Getting sick is not going to help you or your aging adult, but that’s not something that you can control, right? You might be surprised to know how much you can do to help yourself and your senior to stay healthier this flu season.
-Stay Home if You’re Sick
This can be difficult to do when you’re a busy caregiver, but stay home if you’re sick. Call for backup from other family members or from senior care providers to step in for you because the last thing you want to do is to get your aging adult sick, too. Let yourself heal and then you can jump back into the fray.
-Try to Avoid People Who Are Sick
If you’re not sick, you definitely don’t want to get sick. One of the best ways to avoid getting sick yourself is to steer clear of people who are sick. You might feel antisocial, but it’s worth it to know that you’re not taking germs back to your elderly family member or to other family members.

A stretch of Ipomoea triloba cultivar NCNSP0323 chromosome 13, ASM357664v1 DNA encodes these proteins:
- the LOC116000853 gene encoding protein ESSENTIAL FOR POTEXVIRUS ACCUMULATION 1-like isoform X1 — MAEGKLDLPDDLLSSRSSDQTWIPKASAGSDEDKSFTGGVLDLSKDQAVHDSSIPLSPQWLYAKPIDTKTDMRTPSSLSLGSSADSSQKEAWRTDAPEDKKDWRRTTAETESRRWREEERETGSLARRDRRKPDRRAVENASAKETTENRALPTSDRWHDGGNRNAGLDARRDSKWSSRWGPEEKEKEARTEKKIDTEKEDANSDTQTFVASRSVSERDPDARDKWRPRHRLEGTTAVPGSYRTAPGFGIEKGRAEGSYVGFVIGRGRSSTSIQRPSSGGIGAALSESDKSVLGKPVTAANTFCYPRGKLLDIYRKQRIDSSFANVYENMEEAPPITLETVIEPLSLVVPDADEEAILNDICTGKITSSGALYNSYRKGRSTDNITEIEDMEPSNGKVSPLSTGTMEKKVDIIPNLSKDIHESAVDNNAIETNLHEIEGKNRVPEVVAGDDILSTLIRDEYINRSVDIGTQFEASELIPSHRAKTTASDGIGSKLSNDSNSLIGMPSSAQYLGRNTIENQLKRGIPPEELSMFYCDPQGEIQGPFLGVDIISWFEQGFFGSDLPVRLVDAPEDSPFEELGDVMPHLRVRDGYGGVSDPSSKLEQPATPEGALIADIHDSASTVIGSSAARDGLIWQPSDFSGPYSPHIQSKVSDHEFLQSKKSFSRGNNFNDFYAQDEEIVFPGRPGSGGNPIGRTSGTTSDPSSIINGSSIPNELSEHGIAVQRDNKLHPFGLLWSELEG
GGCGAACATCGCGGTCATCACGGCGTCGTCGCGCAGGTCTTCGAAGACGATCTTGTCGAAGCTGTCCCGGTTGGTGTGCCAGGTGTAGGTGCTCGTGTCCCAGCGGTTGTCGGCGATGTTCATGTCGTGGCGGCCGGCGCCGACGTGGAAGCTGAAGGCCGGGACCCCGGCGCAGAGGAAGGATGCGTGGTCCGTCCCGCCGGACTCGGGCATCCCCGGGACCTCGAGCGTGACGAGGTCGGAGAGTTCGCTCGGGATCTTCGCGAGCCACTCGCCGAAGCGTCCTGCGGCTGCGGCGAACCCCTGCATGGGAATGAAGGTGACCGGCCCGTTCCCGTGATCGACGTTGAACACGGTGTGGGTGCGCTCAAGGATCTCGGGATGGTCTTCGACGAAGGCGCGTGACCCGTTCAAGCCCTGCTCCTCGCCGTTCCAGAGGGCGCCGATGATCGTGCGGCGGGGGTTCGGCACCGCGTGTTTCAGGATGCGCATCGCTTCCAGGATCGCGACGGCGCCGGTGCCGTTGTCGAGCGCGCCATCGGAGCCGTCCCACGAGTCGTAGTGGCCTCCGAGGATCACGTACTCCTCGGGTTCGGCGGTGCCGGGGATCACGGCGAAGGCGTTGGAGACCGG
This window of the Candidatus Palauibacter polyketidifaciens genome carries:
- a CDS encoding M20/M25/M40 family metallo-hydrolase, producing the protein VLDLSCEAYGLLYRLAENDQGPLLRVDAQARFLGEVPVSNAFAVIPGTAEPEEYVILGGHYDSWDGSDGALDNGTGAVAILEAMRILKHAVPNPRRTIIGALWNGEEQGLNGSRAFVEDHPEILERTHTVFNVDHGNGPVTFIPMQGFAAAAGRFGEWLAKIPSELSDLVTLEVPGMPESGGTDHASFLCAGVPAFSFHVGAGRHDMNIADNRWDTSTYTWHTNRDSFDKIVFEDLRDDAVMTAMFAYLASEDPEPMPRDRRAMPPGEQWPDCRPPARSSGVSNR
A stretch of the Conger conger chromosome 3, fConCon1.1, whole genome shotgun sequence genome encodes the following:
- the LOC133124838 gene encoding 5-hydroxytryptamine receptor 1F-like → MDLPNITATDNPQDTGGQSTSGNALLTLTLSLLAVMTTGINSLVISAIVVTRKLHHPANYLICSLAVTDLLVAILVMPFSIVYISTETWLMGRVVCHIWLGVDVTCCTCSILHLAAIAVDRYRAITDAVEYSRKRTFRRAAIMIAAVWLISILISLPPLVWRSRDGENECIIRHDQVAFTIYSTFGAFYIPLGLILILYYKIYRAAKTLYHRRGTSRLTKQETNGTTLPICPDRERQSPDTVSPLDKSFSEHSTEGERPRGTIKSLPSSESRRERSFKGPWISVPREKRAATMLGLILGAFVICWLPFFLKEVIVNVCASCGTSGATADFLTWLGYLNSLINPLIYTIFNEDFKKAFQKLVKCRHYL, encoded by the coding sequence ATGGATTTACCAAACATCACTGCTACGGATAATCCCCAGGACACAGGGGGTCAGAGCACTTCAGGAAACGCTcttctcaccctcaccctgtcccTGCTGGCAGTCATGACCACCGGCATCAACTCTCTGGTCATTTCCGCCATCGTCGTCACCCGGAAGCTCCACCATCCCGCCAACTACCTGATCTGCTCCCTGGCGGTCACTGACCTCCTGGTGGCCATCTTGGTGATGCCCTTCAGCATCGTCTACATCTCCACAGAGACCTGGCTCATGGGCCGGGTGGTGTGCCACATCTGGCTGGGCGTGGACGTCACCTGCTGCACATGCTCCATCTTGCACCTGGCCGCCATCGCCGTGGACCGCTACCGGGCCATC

-Wash Your Hands
Wash your hands several times a day. It’s a simple action, but some warm water, friction, and soap can physically remove germs that could later make you and other people you care about sick. You don’t have to be obsessive with your hand washing, but make sure to do it when you think about it.
-Get Plenty of Rest
When you’re tired and run down, it’s easier for germs to get through the usually sturdy blockade your immune system provides for you. As more people around you start to get sick, make sure that you’re taking plenty of time to get the rest that you need. Now is not the time to skimp on sleep.
-Get a Flu Shot
Talk to your doctor about whether you should get a flu shot. It may also be a good idea for your elderly family member to get her own flu shot if her doctor recommends it. Getting a flu shot early in the season can help you to avoid catching something icky.
Even if you do get sick, remember to be gentle with yourself. There’s only so much that you can do until you’re well again.